Advice on buying tickets online

A website selling tickets - especially one that miraculously seems to have the tickets you haven't been able to find anywhere else - may look great.  It's very easy to create a website that looks classy and reputable - but that doesn't mean it's law-abiding or will definitely supply you with what you think you are buying.  Use this checklist to help you make a decision whether or not you want to purchase from the website.

Early warning signals

  • After searching everywhere for tickets, you've finally found a company online that seems to have what you want. Before you buy, take the time to thoroughly check out the website that is offering the tickets (see "Who am I buying from?" below). You can find out a lot if you take the time to do just a few internet searches.
  • A website offering tickets that have not yet gone on sale through official channels - ie the companies listed in the promoter's or venue's advertisements for the event - may not have the tickets they purport to be selling.
  • Is the company selling tickets to football matches in the UK? In the United Kingdom the resale of football tickets is illegal under section 166 of the Criminal Justice and Public Order Act 1994 unless the resale is authorised by the organiser of the match. If a website is undertaking illegal activity, it is probably best to avoid them altogether.

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Who am I buying from?

  • What is the name of the company?

    Many fly-by-night websites try to lure you in by using familiar names in their website addresses or by trying to assure you of their validity by sounding 'official'. It can sometimes be very difficult to tell on first looking at a web address or company name whether or not you should trust them, so always look deeper unless it is a name you already recognise and trust.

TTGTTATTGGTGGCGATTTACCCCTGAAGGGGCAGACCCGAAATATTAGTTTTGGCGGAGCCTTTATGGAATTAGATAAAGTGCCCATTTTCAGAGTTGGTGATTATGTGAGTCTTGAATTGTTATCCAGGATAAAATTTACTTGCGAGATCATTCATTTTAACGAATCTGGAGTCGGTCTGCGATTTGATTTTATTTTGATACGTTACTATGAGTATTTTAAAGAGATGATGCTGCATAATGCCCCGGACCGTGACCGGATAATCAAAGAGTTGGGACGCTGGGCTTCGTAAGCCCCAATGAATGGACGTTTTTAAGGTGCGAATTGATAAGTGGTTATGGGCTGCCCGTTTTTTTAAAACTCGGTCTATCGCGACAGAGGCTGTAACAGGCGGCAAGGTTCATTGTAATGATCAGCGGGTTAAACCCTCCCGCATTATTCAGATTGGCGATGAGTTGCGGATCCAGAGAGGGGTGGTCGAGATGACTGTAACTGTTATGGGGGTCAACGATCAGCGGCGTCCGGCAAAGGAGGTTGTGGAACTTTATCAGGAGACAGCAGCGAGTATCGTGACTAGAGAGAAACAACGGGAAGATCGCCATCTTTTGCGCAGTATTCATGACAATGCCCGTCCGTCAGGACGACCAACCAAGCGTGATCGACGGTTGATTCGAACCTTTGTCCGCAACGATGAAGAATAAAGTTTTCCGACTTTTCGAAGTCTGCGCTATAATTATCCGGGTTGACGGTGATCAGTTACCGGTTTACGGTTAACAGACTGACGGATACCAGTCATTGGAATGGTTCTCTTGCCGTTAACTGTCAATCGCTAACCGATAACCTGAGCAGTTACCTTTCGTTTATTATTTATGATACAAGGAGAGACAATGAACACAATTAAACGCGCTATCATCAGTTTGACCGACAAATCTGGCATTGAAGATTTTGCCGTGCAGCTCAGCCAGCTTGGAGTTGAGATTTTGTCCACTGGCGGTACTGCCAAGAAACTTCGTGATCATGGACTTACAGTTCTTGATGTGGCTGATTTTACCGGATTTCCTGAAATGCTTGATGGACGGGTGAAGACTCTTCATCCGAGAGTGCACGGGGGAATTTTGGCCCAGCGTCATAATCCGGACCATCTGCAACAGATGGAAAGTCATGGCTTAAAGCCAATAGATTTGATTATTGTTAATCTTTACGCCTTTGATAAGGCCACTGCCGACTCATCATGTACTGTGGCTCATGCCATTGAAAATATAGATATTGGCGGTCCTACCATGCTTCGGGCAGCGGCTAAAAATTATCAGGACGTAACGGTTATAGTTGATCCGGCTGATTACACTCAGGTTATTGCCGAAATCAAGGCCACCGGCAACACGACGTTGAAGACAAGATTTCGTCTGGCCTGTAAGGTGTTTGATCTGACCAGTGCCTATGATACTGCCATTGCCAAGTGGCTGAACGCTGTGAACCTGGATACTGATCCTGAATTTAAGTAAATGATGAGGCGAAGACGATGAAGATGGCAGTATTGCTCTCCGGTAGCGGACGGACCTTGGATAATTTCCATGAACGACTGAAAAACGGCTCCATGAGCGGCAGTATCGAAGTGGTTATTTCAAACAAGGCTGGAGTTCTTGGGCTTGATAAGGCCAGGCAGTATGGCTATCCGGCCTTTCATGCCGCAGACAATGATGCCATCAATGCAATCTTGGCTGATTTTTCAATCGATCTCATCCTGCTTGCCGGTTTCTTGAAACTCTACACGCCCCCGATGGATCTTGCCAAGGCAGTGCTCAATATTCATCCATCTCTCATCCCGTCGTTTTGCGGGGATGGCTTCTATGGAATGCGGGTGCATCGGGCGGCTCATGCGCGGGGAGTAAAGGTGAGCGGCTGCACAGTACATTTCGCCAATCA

One way to check can be to look at the website of the event or venue itself to see if it has information about agents they have authorised to sell tickets; music festivals sometimes also post information about websites that they think may be causing problems.

  • Is the company a member of STAR?

    Buying from a STAR member ensures you have an independent means of redress through a recognised self-regulatory body should anything go wrong. You can cross-check the list of STAR members on this website or ask the STAR helpline on
    +441904 234737. If the company IS a member, then you can proceed with your purchase with confidence.

  • Is there a physical office address for the company listed on the website and, if so, where is it?

    If the address isn't obvious - on the home, contact or booking pages, for instance - or is hidden away in the Terms and Conditions or missing altogether, then you might want to look for tickets elsewhere.

  • Is it only possible to contact the company online?

    If the only way of contacting them is through email or an online contact form then they are already making things difficult for you. No postal address or phone number? Probably best to stop now!

  • Where is the company based?

    Don't assume because a website has a ".uk" address that it is based in the UK.

  • Is the company registered in the UK?

    Read the company's Terms and Conditions; if sales are made under non-UK law, you may not have the same consumer protection as you would with a UK-registered company.

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What am I buying?

  • Check the description of what you are being offered. Look for:
    • The date(s) and time of the event
    • The venue or location that the ticket will provide entry to
    • Any description of seating or other arrangements, where relevant
    • Clear pricing information

Any reputable seller will provide this information as a matter of course and in the UK you have a right to it within the Consumer Protection from Unfair Trading Regulations 2008.

  • What is the total price the seller is asking you to pay?

    Prices can vary between ticket sellers - and don't forget to allow for any postage and packing charges when comparing the total cost. Some tickets are sent by secure or recorded delivery, which can increase the price of sending the tickets to you. It is usually possible to buy full-price tickets without any booking fee if you buy in person at the venue box office.

  • Is there any indication of anything that might affect your enjoyment of the event, such as a restricted view?